On April 10th, United States Ambassador to Morocco, Thomas Riley, visited a High Atlas Foundation fruit tree agriculture project outside of Marrakech that was supported by the Ambassador’s Empowerment Fund of the United States Embassy in 2005. The project planted 7,000 fruit trees (cherry, apple, prune, and peach) to advance the socio-economic and environmental conditions of villages in the Province of Al Haouz.
Ambassador Riley, joined representatives from the High Atlas Foundation and the United States Agency for International Development (USAID) to visit the village of Tororde where they saw two fruit tree orchards funded by the project and discussed the benefits and challenges of fruit tree agriculture with members of the Tororde Association and local farmers. This project was implemented in partnership with Marrakech21 Foundation and the Regional Direction of Waters and Forests, with villages in the rural commune of Ouirgane in the Province of Al Haouz, which neighbors Toubkal National Park. Joining Ambassador Riley was the Governor of the Province of Al Haouz, Mr. Bouchaib El Moutaouakil, as well as elected officials, representatives from the Regional Division of the Ministry of Agriculture and the Regional Direction of Waters and Forests.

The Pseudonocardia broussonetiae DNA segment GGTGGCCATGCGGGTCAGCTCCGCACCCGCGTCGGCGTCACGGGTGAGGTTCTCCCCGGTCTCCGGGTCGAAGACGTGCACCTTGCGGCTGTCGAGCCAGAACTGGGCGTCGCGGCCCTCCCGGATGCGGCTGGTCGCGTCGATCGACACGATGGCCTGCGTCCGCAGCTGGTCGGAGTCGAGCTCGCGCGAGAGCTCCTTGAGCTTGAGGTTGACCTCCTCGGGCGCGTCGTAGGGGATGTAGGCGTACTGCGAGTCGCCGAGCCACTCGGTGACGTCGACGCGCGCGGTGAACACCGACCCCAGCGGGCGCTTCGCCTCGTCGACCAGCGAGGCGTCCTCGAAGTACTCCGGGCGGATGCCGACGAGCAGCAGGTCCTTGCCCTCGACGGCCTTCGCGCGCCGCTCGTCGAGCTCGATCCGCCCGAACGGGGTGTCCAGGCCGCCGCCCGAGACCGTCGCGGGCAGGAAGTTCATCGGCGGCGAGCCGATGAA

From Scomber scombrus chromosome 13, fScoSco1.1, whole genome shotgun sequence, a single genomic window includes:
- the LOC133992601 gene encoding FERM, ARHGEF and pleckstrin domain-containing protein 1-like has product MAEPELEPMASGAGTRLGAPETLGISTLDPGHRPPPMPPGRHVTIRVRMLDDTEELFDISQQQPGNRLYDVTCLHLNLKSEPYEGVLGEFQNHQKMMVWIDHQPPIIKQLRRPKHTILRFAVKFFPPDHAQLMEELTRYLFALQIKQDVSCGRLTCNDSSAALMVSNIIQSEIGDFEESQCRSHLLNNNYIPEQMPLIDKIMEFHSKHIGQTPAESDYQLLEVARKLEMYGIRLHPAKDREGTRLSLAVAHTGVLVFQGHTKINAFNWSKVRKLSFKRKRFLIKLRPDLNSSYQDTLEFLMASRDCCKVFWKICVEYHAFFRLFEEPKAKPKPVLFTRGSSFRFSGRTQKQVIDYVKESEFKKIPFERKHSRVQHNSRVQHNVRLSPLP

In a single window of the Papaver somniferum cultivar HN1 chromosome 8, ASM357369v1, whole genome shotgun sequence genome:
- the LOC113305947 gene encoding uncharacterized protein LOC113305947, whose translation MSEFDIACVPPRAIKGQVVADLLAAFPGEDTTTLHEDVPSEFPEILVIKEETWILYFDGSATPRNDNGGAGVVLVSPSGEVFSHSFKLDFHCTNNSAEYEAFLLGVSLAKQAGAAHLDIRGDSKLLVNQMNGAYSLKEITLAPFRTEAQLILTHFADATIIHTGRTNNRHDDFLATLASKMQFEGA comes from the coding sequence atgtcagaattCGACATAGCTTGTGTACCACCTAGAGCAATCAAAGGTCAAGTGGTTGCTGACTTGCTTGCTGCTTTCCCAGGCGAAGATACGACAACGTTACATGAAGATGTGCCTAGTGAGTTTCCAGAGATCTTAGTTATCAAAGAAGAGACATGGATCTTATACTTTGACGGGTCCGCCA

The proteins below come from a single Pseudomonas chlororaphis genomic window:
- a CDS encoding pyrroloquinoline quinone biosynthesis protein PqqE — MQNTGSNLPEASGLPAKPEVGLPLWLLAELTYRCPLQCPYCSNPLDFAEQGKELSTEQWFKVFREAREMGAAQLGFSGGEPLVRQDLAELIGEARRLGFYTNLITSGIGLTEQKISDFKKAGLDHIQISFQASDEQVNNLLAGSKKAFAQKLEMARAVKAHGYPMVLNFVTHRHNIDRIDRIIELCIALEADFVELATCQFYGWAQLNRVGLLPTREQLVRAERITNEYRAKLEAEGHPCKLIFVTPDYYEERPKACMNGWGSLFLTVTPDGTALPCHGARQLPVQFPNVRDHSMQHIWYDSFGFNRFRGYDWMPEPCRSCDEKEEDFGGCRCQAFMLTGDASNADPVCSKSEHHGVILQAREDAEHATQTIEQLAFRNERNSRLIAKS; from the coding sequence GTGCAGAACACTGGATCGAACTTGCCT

After his visit, Ambassador Riley thanked the community of Tororde for their hospitality and spoke of the long-standing friendship and collaboration that exists between Morocco and the United States, saying, “Our two countries have been friends for many years and we look forward to continuing to work together for the benefit of the rural Moroccan people.” He cited numerous projects supported in the region by the High Atlas Foundation, USAID, the Peace Corps, and the United States Embassy in Rabat, and his hope for continued partnerships in the years ahead.
Since 2003, the High Atlas Foundation has planted over 140,000 fruit trees in Morocco, benefiting 23,000 rural people in six provinces. In June 2006, the organization launched a special campaign to plant one million fruit trees with rural Moroccan communities.